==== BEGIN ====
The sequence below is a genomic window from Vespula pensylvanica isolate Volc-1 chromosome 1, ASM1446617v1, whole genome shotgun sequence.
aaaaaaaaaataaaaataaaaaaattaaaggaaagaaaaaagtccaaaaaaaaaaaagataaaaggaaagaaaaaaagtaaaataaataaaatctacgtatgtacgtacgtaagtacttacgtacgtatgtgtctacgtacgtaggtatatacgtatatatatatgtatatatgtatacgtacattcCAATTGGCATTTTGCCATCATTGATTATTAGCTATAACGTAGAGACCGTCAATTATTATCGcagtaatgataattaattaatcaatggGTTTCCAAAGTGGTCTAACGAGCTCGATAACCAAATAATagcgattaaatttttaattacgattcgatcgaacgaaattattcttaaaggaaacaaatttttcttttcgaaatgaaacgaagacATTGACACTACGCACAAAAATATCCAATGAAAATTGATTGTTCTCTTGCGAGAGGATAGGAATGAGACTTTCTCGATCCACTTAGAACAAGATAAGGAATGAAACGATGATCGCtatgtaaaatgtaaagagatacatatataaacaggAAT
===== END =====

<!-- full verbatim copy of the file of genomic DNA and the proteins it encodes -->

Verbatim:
The sequence below is a genomic window from Vespula pensylvanica isolate Volc-1 chromosome 1, ASM1446617v1, whole genome shotgun sequence.
aaaaaaaaaataaaaataaaaaaattaaaggaaagaaaaaagtccaaaaaaaaaaaagataaaaggaaagaaaaaaagtaaaataaataaaatctacgtatgtacgtacgtaagtacttacgtacgtatgtgtctacgtacgtaggtatatacgtatatatatatgtatatatgtatacgtacattcCAATTGGCATTTTGCCATCATTGATTATTAGCTATAACGTAGAGACCGTCAATTATTATCGcagtaatgataattaattaatcaatggGTTTCCAAAGTGGTCTAACGAGCTCGATAACCAAATAATagcgattaaatttttaattacgattcgatcgaacgaaattattcttaaaggaaacaaatttttcttttcgaaatgaaacgaagacATTGACACTACGCACAAAAATATCCAATGAAAATTGATTGTTCTCTTGCGAGAGGATAGGAATGAGACTTTCTCGATCCACTTAGAACAAGATAAGGAATGAAACGATGATCGCtatgtaaaatgtaaagagatacatatataaacaggAAT